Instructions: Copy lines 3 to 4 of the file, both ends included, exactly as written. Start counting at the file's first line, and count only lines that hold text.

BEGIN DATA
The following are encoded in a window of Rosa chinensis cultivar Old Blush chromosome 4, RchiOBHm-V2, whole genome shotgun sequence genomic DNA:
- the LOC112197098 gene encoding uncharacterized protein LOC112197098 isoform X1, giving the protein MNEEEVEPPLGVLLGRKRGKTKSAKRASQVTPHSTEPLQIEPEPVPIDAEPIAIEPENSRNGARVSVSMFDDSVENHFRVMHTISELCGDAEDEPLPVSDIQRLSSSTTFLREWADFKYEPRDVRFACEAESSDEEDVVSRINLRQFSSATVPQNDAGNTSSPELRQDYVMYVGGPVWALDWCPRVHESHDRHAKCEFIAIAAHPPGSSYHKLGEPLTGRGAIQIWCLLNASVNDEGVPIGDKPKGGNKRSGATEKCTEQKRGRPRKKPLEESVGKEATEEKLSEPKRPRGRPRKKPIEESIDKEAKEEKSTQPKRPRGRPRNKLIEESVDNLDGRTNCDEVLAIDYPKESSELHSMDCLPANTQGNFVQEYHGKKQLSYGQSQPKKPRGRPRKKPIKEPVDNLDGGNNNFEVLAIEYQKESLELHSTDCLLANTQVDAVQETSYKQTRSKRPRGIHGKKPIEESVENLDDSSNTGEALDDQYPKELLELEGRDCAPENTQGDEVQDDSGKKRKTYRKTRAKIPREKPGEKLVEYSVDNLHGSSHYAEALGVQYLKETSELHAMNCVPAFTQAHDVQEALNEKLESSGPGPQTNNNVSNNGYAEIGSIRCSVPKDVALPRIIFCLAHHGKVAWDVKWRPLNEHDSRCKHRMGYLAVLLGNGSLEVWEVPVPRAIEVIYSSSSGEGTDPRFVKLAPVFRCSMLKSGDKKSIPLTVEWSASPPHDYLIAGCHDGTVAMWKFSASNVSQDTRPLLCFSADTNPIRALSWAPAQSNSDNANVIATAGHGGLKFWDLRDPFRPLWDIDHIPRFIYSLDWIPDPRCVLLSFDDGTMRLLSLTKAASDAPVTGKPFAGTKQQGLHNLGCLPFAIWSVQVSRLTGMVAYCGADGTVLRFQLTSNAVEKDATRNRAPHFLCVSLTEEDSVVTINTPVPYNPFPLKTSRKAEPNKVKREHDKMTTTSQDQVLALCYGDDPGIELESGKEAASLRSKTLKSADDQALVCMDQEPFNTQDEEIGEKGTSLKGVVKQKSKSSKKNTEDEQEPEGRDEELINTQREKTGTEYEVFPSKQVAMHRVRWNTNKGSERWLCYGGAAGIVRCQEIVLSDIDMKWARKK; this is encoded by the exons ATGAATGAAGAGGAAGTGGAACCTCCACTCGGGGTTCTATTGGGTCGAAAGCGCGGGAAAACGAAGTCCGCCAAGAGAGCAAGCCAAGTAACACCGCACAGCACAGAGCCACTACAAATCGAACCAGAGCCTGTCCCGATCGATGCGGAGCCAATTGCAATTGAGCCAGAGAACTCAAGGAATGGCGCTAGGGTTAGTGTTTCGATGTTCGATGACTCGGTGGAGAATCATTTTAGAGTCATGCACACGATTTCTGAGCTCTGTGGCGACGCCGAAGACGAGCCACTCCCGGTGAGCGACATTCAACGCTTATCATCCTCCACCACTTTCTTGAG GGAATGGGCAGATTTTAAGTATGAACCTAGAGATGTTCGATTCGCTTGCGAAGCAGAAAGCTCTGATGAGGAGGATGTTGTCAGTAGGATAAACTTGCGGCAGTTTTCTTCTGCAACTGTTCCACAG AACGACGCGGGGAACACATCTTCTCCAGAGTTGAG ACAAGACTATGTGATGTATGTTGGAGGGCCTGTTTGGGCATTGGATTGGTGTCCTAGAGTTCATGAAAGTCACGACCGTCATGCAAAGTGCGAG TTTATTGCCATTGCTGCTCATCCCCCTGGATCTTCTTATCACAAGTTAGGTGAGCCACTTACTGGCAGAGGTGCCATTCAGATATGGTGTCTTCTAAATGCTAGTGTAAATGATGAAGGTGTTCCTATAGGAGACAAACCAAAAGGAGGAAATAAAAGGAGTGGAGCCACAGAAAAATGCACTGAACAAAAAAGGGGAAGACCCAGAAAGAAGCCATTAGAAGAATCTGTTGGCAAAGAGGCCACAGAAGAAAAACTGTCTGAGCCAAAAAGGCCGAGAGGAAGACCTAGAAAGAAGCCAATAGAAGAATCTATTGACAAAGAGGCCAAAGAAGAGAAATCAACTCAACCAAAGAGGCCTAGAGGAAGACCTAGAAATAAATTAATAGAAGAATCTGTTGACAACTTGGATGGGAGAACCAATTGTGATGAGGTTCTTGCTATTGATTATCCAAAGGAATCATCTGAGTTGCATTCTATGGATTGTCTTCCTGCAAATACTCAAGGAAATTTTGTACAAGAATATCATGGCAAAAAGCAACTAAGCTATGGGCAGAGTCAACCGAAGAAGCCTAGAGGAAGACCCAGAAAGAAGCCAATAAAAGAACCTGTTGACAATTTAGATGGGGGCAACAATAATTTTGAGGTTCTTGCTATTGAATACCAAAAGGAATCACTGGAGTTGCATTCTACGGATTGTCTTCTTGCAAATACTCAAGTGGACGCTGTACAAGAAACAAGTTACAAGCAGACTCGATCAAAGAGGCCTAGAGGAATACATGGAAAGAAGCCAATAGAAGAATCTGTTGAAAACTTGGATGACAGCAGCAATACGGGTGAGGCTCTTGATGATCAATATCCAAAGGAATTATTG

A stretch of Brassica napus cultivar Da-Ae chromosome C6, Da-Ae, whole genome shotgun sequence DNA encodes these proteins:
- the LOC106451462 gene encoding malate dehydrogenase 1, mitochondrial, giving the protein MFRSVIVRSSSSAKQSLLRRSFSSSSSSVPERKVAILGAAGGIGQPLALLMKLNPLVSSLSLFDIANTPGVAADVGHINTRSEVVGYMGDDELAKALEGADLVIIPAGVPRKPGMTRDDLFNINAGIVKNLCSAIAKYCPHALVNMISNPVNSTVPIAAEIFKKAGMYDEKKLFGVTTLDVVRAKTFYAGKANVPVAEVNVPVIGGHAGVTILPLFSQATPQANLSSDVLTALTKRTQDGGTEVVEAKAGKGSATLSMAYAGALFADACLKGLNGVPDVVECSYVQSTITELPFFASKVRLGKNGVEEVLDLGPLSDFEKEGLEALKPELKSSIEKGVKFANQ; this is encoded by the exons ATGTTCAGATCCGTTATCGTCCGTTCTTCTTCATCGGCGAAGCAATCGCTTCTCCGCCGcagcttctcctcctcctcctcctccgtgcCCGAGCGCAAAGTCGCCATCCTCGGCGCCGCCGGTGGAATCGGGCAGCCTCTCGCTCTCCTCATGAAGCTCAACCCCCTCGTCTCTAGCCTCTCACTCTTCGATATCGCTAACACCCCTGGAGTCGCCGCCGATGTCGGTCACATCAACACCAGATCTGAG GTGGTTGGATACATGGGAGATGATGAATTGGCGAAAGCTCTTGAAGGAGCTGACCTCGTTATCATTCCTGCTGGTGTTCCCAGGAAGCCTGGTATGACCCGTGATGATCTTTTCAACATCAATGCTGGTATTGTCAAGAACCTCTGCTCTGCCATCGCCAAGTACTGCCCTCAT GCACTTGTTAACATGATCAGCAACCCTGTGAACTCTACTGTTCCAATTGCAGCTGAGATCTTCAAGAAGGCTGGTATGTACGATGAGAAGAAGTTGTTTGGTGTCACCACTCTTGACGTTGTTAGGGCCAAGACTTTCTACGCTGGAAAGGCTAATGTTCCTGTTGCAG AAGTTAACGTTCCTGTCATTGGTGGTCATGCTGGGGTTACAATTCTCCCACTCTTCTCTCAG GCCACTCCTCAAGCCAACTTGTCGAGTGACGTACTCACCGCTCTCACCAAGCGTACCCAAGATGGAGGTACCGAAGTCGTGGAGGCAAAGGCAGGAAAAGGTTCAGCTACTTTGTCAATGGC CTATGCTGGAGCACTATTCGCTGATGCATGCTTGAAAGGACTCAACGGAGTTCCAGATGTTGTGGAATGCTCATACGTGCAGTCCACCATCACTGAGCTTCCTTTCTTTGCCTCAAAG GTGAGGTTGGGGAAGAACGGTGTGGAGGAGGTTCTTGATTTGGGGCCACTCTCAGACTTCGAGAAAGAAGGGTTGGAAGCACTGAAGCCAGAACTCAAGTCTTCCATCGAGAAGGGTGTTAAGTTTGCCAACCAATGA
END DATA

A stretch of Brassica napus cultivar Da-Ae chromosome C6, Da-Ae, whole genome shotgun sequence DNA encodes these proteins:
- the LOC106451462 gene encoding malate dehydrogenase 1, mitochondrial, giving the protein MFRSVIVRSSSSAKQSLLRRSFSSSSSSVPERKVAILGAAGGIGQPLALLMKLNPLVSSLSLFDIANTPGVAADVGHINTRSEVVGYMGDDELAKALEGADLVIIPAGVPRKPGMTRDDLFNINAGIVKNLCSAIAKYCPHALVNMISNPVNSTVPIAAEIFKKAGMYDEKKLFGVTTLDVVRAKTFYAGKANVPVAEVNVPVIGGHAGVTILPLFSQATPQANLSSDVLTALTKRTQDGGTEVVEAKAGKGSATLSMAYAGALFADACLKGLNGVPDVVECSYVQSTITELPFFASKVRLGKNGVEEVLDLGPLSDFEKEGLEALKPELKSSIEKGVKFANQ; this is encoded by the exons ATGTTCAGATCCGTTATCGTCCGTTCTTCTTCATCGGCGAAGCAATCGCTTCTCCGCCGcagcttctcctcctcctcctcctccgtgcCCGAGCGCAAAGTCGCCATCCTCGGCGCCGCCGGTGGAATCGGGCAGCCTCTCGCTCTCCTCATGAAGCTCAACCCCCTCGTCTCTAGCCTCTCACTCTTCGATATCGCTAACACCCCTGGAGTCGCCGCCGATGTCGGTCACATCAACACCAGATCTGAG GTGGTTGGATACATGGGAGATGATGAATTGGCGAAAGCTCTTGAAGGAGCTGACCTCGTTATCATTCCTGCTGGTGTTCCCAGGAAGCCTGGTATGACCCGTGATGATCTTTTCAACATCAATGCTGGTATTGTCAAGAACCTCTGCTCTGCCATCGCCAAGTACTGCCCTCAT GCACTTGTTAACATGATCAGCAACCCTGTGAACTCTACTGTTCCAATTGCAGCTGAGATCTTCAAGAAGGCTGGTATGTACGATGAGAAGAAGTTGTTTGGTGTCACCACTCTTGACGTTGTTAGGGCCAAGACTTTCTACGCTGGAAAGGCTAATGTTCCTGTTGCAG AAGTTAACGTTCCTGTCATTGGTGGTCATGCTGGGGTTACAATTCTCCCACTCTTCTCTCAG GCCACTCCTCAAGCCAACTTGTCGAGTGACGTACTCACCGCTCTCACCAAGCGTACCCAAGATGGAGGTACCGAAGTCGTGGAGGCAAAGGCAGGAAAAGGTTCAGCTACTTTGTCAATGGC CTATGCTGGAGCACTATTCGCTGATGCATGCTTGAAAGGACTCAACGGAGTTCCAGATGTTGTGGAATGCTCATACGTGCAGTCCACCATCACTGAGCTTCCTTTCTTTGCCTCAAAG GTGAGGTTGGGGAAGAACGGTGTGGAGGAGGTTCTTGATTTGGGGCCACTCTCAGACTTCGAGAAAGAAGGGTTGGAAGCACTGAAGCCAGAACTCAAGTCTTCCATCGAGAAGGGTGTTAAGTTTGCCAACCAATGA